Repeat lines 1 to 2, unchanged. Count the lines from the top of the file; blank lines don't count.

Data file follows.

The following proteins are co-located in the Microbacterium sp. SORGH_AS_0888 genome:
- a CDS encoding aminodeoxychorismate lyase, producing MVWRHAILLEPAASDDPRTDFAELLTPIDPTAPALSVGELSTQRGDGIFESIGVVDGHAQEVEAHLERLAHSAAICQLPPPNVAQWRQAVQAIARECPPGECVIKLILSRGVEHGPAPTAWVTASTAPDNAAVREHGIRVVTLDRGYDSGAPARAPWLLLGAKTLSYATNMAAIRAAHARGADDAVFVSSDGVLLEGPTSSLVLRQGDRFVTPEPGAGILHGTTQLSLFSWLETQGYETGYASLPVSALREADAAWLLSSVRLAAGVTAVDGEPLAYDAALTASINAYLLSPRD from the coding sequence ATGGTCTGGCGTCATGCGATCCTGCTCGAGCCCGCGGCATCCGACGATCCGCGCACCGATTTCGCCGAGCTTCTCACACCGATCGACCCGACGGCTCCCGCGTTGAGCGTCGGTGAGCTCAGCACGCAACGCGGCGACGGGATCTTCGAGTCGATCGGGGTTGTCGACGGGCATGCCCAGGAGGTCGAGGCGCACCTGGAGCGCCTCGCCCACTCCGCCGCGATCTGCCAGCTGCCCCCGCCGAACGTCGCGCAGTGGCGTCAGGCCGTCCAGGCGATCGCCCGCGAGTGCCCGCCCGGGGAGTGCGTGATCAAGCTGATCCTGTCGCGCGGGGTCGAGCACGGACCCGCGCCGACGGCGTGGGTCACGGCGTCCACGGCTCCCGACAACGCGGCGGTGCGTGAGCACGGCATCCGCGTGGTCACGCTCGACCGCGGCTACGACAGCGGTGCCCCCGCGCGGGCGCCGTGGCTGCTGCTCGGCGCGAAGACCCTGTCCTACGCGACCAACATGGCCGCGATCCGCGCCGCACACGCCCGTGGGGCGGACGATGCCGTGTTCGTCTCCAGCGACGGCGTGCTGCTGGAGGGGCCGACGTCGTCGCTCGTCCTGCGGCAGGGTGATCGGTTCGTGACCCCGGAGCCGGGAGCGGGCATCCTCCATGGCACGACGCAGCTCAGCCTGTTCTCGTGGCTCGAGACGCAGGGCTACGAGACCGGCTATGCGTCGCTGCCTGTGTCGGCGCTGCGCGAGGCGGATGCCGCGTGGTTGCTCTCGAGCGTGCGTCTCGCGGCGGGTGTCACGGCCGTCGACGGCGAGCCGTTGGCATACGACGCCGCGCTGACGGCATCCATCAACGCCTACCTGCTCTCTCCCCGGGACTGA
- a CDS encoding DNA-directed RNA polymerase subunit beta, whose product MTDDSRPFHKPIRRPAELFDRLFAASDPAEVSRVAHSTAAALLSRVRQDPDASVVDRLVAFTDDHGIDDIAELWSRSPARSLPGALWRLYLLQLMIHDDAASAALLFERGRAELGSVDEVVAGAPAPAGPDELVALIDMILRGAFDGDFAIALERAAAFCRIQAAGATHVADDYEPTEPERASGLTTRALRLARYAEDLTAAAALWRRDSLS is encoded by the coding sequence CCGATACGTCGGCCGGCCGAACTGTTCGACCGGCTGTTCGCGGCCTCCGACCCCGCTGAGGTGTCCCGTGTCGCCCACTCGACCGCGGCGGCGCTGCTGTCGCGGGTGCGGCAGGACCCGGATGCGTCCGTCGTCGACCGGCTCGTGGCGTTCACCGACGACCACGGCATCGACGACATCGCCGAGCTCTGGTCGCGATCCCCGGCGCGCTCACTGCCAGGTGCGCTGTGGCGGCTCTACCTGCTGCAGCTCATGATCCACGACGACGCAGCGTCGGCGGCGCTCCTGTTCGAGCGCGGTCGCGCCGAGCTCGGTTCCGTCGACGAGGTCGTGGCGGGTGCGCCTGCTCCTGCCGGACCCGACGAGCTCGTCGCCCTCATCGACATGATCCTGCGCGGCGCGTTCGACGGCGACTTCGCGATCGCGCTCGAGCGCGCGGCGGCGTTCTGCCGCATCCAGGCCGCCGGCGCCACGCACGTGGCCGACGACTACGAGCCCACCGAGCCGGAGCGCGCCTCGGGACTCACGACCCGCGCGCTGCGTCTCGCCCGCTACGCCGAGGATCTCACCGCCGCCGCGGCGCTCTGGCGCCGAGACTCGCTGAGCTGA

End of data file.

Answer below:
The following proteins are co-located in the Microbacterium sp. SORGH_AS_0888 genome:
- a CDS encoding aminodeoxychorismate lyase, producing MVWRHAILLEPAASDDPRTDFAELLTPIDPTAPALSVGELSTQRGDGIFESIGVVDGHAQEVEAHLERLAHSAAICQLPPPNVAQWRQAVQAIARECPPGECVIKLILSRGVEHGPAPTAWVTASTAPDNAAVREHGIRVVTLDRGYDSGAPARAPWLLLGAKTLSYATNMAAIRAAHARGADDAVFVSSDGVLLEGPTSSLVLRQGDRFVTPEPGAGILHGTTQLSLFSWLETQGYETGYASLPVSALREADAAWLLSSVRLAAGVTAVDGEPLAYDAALTASINAYLLSPRD from the coding sequence ATGGTCTGGCGTCATGCGATCCTGCTCGAGCCCGCGGCATCCGACGATCCGCGCACCGATTTCGCCGAGCTTCTCACACCGATCGACCCGACGGCTCCCGCGTTGAGCGTCGGTGAGCTCAGCACGCAACGCGGCGACGGGATCTTCGAGTCGATCGGGGTTGTCGACGGGCATGCCCAGGAGGTCGAGGCGCACCTGGAGCGCCTCGCCCACTCCGCCGCGATCTGCCAGCTGCCCCCGCCGAACGTCGCGCAGTGGCGTCAGGCCGTCCAGGCGATCGCCCGCGAGTGCCCGCCCGGGGAGTGCGTGATCAAGCTGATCCTGTCGCGCGGGGTCGAGCACGGACCCGCGCCGACGGCGTGGGTCACGGCGTCCACGGCTCCCGACAACGCGGCGGTGCGTGAGCACGGCATCCGCGTGGTCACGCTCGACCGCGGCTACGACAGCGGTGCCCCCGCGCGGGCGCCGTGGCTGCTGCTCGGCGCGAAGACCCTGTCCTACGCGACCAACATGGCCGCGATCCGCGCCGCACACGCCCGTGGGGCGGACGATGCCGTGTTCGTCTCCAGCGACGGCGTGCTGCTGGAGGGGCCGACGTCGTCGCTCGTCCTGCGGCAGGGTGATCGGTTCGTGACCCCGGAGCCGGGAGCGGGCATCCTCCATGGCACGACGCAGCTCAGCCTGTTCTCGTGGCTCGAGACGCAGGGCTACGAGACCGGCTATGCGTCGCTGCCTGTGTCGGCGCTGCGCGAGGCGGATGCCGCGTGGTTGCTCTCGAGCGTGCGTCTCGCGGCGGGTGTCACGGCCGTCGACGGCGAGCCGTTGGCATACGACGCCGCGCTGACGGCATCCATCAACGCCTACCTGCTCTCTCCCCGGGACTGA